Sweeney Announces San Pasqual Band of Diegueno Mission Indians HEARTH Act Regulations Are 60th To Be Approved
Application is fifth processed under the new policy to streamline approvals
November 6, 2020
WASHINGTON – Assistant Secretary – Indian Affairs Tara Katuk Sweeney today announced she has approved leasing regulations for the San Pasqual Band of Diegueno Mission Indians in California. This is the 60th set of tribal leasing regulations approved under the Helping Expedite and Advance Responsible Tribal Home Ownership (HEARTH) Act since its passage in 2012 and the fifth under Indian Affairs’ new policy expediting the processing of HEARTH applications.
With the Assistant Secretary’s action and pursuant to the act, the Band is now authorized to enter into business leases on its trust lands without further approval by the Bureau of Indian Affairs (BIA).
“The San Pasqual Band’s HEARTH regulations marks the 60th application to be approved since the act was passed and the latest under Indian Affairs’ new policy for expediting such requests,” said Assistant Secretary Sweeney. “I congratulate San Pasqual and all tribes with approved HEARTH regulations that are now enjoying the freedom to control leasing on their lands without having to go through the Bureau of Indian Affairs first. With our ability to more quickly process HEARTH applications, I encourage any tribe wishing to expand its leasing authority to submit a request.”
HEARTH establishes the authority of federally recognized tribes to develop and implement their own laws governing the long-term leasing of Indian lands for residential, business, agricultural, renewable energy, and other purposes. Once a tribe’s HEARTH application is approved, it is authorized to negotiate and enter into leases without further approvals by the Secretary of the Interior.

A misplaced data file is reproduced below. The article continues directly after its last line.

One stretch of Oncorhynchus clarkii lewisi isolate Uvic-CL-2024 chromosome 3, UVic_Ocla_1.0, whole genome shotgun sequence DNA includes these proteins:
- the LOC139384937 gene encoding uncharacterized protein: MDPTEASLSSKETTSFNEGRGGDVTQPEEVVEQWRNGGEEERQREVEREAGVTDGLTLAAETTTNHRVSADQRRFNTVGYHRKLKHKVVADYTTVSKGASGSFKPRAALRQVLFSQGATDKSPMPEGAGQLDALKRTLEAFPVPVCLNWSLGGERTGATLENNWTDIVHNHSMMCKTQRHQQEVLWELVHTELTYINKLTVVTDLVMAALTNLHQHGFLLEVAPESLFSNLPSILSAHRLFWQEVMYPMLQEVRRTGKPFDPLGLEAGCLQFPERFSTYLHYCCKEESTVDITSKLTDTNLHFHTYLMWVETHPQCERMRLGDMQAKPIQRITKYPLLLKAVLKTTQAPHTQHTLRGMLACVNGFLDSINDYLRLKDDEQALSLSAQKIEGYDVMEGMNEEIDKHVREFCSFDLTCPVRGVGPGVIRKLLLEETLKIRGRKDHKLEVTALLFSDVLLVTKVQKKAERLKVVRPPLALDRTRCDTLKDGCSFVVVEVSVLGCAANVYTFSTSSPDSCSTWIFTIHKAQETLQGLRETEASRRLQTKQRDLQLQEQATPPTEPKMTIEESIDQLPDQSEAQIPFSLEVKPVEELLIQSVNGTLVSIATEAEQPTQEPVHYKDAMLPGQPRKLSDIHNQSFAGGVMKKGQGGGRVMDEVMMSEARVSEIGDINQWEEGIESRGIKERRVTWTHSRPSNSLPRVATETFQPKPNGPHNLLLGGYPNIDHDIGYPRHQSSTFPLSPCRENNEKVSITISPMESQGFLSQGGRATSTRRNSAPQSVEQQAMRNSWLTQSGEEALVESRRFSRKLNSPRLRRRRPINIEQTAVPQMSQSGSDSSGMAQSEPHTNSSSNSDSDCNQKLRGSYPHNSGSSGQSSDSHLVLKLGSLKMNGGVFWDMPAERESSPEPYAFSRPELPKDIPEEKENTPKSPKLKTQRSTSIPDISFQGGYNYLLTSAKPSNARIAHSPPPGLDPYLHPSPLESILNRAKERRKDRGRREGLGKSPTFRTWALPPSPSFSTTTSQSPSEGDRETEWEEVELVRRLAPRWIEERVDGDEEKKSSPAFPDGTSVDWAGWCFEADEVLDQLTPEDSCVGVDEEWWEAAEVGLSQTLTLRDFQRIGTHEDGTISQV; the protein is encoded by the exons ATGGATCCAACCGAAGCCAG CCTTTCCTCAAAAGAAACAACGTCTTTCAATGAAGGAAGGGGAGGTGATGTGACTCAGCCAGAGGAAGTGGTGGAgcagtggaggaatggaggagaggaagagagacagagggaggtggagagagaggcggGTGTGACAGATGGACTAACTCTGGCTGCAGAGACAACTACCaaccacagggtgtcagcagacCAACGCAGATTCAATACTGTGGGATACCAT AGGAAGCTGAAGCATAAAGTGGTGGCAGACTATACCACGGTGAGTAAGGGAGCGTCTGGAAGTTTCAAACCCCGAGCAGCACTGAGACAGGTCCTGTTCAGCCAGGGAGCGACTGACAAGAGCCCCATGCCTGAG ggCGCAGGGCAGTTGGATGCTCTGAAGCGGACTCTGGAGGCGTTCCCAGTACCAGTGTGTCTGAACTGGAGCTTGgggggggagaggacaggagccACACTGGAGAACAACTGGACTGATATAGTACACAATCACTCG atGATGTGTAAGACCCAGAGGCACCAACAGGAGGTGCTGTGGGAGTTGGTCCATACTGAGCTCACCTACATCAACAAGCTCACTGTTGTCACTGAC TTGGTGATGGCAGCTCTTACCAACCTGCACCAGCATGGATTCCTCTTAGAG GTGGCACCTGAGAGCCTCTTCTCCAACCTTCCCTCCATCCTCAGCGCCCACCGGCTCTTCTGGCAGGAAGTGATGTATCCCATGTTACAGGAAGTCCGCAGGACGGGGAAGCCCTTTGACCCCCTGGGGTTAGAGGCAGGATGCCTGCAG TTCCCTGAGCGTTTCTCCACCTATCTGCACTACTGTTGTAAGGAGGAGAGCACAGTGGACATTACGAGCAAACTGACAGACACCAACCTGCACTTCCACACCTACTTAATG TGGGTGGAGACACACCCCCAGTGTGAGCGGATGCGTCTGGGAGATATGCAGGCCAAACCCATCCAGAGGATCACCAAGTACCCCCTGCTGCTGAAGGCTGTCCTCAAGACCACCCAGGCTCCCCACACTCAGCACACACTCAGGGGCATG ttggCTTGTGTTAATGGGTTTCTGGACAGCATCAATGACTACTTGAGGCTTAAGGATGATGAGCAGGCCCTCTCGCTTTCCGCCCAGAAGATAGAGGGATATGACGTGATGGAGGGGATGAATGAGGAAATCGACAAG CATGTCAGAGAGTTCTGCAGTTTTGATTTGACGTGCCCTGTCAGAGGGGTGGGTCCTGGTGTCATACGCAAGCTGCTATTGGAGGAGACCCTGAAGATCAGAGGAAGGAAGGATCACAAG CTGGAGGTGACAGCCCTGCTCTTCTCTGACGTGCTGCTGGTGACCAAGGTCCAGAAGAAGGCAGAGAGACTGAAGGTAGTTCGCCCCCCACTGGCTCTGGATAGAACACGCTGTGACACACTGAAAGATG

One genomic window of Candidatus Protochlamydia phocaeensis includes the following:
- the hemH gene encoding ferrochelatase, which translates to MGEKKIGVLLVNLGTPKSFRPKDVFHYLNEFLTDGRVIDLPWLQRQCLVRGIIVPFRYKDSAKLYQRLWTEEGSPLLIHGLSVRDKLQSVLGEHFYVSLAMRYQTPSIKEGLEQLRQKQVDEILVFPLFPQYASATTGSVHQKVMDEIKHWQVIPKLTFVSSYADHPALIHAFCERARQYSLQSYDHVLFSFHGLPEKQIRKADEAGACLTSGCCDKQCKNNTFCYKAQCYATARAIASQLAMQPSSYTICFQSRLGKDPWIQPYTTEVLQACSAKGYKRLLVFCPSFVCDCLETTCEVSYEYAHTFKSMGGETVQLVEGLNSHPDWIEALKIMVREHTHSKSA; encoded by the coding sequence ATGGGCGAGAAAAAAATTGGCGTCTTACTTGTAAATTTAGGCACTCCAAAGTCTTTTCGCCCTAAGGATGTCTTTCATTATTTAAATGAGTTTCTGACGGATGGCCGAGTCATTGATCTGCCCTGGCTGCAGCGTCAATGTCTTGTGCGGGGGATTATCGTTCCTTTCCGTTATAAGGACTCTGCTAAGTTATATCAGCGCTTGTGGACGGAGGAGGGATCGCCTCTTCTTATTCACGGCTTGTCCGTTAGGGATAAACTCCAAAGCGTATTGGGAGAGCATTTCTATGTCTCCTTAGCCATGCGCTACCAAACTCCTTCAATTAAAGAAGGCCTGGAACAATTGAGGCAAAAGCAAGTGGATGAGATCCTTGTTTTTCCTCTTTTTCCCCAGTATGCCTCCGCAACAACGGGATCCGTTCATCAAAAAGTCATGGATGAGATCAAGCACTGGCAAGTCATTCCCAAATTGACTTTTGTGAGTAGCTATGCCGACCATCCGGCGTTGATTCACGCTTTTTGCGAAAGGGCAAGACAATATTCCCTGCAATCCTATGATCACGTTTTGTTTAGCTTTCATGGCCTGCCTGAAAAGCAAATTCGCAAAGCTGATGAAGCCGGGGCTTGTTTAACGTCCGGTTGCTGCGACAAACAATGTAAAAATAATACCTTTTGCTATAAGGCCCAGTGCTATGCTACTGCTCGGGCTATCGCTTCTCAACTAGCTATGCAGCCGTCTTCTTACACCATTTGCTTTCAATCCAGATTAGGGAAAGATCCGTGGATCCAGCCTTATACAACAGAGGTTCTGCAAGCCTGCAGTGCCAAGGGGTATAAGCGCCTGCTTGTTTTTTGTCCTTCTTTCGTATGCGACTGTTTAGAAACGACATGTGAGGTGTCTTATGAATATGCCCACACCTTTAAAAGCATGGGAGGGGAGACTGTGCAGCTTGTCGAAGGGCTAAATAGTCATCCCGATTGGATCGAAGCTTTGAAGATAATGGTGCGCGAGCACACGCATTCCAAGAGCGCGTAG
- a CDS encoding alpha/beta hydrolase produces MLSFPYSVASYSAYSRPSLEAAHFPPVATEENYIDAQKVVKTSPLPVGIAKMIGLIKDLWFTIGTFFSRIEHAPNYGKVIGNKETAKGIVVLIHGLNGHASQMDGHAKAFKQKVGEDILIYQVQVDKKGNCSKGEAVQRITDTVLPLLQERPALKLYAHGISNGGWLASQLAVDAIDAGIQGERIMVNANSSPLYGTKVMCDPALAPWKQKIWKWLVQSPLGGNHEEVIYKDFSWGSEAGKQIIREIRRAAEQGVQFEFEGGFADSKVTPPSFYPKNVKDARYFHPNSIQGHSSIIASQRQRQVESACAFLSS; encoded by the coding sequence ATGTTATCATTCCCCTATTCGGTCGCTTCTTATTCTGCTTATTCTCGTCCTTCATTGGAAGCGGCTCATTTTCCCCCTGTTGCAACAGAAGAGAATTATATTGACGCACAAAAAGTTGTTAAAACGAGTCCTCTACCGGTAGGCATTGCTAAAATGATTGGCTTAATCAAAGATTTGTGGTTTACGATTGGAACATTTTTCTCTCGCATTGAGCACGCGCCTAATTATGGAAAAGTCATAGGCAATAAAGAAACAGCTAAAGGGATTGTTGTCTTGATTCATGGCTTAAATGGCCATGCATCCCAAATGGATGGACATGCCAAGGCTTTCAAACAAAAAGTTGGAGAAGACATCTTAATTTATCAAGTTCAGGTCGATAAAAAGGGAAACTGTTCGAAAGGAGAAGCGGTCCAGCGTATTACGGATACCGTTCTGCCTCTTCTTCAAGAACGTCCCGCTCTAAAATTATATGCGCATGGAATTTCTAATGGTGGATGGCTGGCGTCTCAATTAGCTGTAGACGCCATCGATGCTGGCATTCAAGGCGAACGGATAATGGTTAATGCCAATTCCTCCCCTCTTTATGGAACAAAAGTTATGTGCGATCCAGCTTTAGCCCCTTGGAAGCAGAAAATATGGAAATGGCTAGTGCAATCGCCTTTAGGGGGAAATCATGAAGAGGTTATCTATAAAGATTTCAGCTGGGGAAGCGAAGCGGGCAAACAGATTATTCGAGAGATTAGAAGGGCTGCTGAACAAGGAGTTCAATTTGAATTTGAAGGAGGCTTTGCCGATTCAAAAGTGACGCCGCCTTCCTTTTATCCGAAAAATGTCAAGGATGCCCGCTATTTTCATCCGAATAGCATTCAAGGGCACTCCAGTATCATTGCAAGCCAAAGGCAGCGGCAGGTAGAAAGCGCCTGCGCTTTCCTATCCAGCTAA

Tribes may submit HEARTH applications for agricultural and business leases of tribal trust lands for a primary term of 25 years and up to two renewal terms of 25 years each. Leases of tribal trust lands for residential, recreational, religious or educational purposes may be executed for a primary term of up to 75 years.
Interested tribes may submit their regulations by mail to:
U.S. Department of the Interior, Bureau of Indian Affairs
Office of Trust Services, Deputy Bureau Director–Trust Services
Attention: Division of Real Estate Services
1849 C Street, N.W., MS-4620-MIB
Washington, D.C. 20240
The Assistant Secretary – Indian Affairs advises the Secretary of the Interior on Indian Affairs policy issues, communicates policy to and oversees the programs of the BIA and the BIE, provides leadership in consultations with tribes, and serves as the DOI official for intra- and inter-departmental coordination and liaison within the Executive Branch on Indian matters.
The Bureau of Indian Affairs directly administers and funds tribally operated infrastructure, law enforcement and justice, social services (including child welfare), tribal governance, and trust land and natural and energy resources management programs for the nation’s federally recognized American Indian and Alaska Native tribes through four offices: Indian Services, Justice Services, Trust Services, and Field Operations. The Office of Trust Services’ Division of Real Estate Services (DRES) administers the HEARTH Act review process for tribal leasing regulations applications.